Gates of Vienna had the following information translated from Danish news.
(Personal note of thanks to the Baron for running one of the best blogs out there. A great source news and thought.)
by Baron Bodissey
Our Swedish correspondent Henrik W. has translated an article from today’s 180Grader (Danish), which informs us about principals of Arab-dominated schools in Denmark who warn Jewish children to stay away:
Jewish children must stay away from schools with many Arab students
“There’s plenty of aggression in the air,” a school leader says about the Arab pupils who would give Jewish students a hard time if they dared to enter the school.
Yesterday Humlehave School in Vollsmose made it known that it wants to dissuade Jewish children from attending the school on account of the many Arab children who attend it. Now two other schools with many Arab children have announced the same thing in Jyllands-Posten.
“I don’t have anything against it, but I would not advise Jewish parents to send their children here. The well-being of the children must come first. We have a large group of Palestinian students, and, particularly at this time, there’s plenty of aggression in the air,” says Lise Egholm, principal of the Rådmandsgade School in Nørrebro, Copenhagen, to the newspaper.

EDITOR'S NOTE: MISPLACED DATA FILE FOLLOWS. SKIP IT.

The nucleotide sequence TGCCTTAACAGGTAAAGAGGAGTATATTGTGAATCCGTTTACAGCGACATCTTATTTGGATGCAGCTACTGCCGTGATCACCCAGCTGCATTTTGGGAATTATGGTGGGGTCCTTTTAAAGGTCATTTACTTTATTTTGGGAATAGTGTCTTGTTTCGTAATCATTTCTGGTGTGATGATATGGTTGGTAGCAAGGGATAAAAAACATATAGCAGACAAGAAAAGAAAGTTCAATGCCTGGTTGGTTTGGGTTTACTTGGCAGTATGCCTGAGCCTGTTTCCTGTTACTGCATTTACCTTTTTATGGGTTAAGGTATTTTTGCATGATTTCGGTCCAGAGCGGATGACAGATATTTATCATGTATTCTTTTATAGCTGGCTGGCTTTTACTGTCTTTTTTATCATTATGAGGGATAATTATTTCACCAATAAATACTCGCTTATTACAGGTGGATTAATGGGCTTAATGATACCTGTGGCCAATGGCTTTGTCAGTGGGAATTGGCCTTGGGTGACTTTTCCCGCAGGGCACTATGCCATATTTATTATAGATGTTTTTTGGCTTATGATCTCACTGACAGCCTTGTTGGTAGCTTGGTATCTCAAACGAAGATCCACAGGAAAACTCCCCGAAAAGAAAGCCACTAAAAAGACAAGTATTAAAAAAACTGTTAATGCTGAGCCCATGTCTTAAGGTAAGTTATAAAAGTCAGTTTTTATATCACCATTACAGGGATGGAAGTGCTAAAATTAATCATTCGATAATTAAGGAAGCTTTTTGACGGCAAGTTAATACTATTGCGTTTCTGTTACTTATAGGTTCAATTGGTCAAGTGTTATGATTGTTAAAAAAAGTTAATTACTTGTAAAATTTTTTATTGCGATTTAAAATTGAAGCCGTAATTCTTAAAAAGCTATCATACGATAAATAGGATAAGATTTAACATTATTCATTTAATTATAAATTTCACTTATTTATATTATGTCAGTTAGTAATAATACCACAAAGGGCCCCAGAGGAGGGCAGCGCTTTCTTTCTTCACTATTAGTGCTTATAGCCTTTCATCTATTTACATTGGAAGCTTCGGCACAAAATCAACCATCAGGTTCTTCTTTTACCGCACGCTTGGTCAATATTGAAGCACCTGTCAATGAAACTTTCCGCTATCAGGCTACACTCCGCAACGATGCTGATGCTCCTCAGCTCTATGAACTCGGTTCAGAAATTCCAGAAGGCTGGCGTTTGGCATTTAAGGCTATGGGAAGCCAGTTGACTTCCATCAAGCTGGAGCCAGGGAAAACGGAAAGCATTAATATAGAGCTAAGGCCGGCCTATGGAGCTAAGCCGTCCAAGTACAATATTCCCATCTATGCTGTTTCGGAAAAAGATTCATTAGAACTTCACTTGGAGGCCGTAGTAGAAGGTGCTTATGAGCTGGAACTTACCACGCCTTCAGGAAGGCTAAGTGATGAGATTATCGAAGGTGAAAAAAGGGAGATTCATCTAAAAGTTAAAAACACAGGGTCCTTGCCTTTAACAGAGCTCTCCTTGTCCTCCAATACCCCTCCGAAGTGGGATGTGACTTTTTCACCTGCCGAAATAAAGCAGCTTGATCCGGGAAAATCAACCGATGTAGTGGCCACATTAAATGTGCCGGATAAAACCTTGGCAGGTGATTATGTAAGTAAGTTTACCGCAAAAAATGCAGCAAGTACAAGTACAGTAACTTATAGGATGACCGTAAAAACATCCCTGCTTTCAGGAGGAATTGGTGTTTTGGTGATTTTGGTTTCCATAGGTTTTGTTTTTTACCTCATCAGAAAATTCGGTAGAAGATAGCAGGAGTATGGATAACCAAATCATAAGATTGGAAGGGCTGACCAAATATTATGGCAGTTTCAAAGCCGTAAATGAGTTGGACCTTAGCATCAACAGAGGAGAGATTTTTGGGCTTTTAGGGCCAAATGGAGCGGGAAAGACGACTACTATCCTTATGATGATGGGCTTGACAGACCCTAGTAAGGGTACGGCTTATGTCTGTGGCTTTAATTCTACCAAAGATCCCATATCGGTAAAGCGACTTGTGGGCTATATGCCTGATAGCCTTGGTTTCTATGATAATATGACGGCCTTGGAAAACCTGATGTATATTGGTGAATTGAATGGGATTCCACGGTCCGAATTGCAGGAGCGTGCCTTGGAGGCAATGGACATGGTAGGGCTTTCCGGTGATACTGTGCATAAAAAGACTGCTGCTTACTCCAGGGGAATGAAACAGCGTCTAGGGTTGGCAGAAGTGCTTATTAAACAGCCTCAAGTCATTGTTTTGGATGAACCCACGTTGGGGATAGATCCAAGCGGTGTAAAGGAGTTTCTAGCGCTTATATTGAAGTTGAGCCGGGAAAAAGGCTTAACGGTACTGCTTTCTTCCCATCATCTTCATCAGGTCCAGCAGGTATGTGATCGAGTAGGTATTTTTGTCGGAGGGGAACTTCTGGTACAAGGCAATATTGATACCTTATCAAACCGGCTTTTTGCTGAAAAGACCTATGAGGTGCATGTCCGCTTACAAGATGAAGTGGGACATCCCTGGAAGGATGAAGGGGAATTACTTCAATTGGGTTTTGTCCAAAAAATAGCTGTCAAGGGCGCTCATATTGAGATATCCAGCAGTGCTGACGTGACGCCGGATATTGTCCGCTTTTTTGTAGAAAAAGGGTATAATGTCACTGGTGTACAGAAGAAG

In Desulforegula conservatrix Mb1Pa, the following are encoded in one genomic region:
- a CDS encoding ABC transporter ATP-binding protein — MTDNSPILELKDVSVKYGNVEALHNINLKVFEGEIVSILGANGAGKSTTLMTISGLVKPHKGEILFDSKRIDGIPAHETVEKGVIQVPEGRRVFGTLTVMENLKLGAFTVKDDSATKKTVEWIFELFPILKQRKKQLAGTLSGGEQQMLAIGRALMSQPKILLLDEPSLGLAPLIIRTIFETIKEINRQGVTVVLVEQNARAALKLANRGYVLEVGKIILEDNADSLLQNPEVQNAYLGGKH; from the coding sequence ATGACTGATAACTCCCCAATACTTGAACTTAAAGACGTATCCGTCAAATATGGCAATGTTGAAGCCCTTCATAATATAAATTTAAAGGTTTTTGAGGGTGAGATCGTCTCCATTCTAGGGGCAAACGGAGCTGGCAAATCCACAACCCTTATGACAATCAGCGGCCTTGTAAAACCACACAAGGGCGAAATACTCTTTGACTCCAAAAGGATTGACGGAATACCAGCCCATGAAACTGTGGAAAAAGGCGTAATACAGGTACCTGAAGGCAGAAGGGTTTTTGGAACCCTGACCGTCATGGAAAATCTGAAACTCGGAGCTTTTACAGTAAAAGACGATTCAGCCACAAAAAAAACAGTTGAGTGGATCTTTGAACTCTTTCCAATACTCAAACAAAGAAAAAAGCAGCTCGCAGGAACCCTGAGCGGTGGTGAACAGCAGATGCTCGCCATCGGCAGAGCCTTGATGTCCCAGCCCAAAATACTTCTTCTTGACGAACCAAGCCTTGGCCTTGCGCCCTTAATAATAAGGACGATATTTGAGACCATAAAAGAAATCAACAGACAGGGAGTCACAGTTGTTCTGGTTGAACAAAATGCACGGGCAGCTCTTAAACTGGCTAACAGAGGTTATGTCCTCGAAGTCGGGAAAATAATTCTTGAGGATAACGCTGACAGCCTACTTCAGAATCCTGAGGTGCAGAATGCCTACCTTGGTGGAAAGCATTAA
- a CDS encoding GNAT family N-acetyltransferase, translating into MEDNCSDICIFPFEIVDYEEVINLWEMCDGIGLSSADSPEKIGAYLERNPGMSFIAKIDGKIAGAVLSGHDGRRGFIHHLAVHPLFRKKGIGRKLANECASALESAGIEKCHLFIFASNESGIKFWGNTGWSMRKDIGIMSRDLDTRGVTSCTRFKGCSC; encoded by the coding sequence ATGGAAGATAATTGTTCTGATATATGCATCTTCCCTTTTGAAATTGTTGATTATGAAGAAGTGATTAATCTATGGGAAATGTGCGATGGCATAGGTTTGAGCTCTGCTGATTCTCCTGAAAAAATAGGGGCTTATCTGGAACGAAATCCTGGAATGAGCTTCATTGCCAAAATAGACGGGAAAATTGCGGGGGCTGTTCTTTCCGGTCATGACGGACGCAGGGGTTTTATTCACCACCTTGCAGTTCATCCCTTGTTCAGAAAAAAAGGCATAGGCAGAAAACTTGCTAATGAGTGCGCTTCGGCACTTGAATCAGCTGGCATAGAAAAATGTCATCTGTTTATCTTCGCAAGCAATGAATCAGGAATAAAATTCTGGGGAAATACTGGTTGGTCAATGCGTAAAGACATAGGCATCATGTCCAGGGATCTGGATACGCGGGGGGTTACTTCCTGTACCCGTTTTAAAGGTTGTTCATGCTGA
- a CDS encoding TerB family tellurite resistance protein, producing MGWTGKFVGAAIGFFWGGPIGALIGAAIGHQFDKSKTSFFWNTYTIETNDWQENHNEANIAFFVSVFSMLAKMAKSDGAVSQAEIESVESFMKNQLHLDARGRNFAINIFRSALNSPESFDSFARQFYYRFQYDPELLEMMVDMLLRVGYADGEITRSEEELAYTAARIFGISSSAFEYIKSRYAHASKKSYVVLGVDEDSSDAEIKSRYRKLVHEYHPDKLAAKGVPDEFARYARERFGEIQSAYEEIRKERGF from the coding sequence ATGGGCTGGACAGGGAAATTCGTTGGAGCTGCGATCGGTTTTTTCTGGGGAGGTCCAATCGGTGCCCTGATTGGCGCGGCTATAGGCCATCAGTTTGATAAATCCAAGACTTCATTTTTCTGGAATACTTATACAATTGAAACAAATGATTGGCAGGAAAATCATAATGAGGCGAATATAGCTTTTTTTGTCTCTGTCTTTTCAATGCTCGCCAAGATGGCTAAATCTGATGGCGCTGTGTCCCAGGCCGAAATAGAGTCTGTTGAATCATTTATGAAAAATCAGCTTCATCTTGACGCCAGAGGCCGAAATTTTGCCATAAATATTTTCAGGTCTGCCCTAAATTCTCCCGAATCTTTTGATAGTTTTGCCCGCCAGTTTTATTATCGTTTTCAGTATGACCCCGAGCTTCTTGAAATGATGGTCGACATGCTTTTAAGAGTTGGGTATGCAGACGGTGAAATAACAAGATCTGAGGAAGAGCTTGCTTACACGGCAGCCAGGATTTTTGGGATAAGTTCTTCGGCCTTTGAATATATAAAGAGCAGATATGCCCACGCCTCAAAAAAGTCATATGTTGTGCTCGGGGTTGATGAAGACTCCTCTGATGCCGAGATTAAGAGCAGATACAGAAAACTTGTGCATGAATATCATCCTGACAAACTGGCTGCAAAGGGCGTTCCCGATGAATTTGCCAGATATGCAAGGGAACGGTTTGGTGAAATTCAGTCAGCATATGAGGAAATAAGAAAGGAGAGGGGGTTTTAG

Her colleague at the Klostervængets School, in Nørrebro, Karen-Margrethe Grønlund has the same message:
“There is no doubt that a Jewish child would be bullied and have a hard time at our school.”
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In Århus, the schools don’t plan on recommending that Jewish children use other schools.
“We must defend the openness that we have, and work with the mutual understanding of the children. You can’t do that if it means beginning to say no to some pupils,” says Anne Graah, principal of Skjoldhøjskolen.
According to Chief Rabbi Bent Lexner the question is entirely theoretical. Jewish parents simply keep their children away from Arab-dominated schools.
“In reality, of course Jewish parents don’t send their children to school in, for instance, Nørrebro. They simply choose another school. But for democracy, it’s a problem”, Bent Lexner says to Jyllands-Posten.
He is, however, often sought out by parents who ask for advice about which high schools their children should avoid.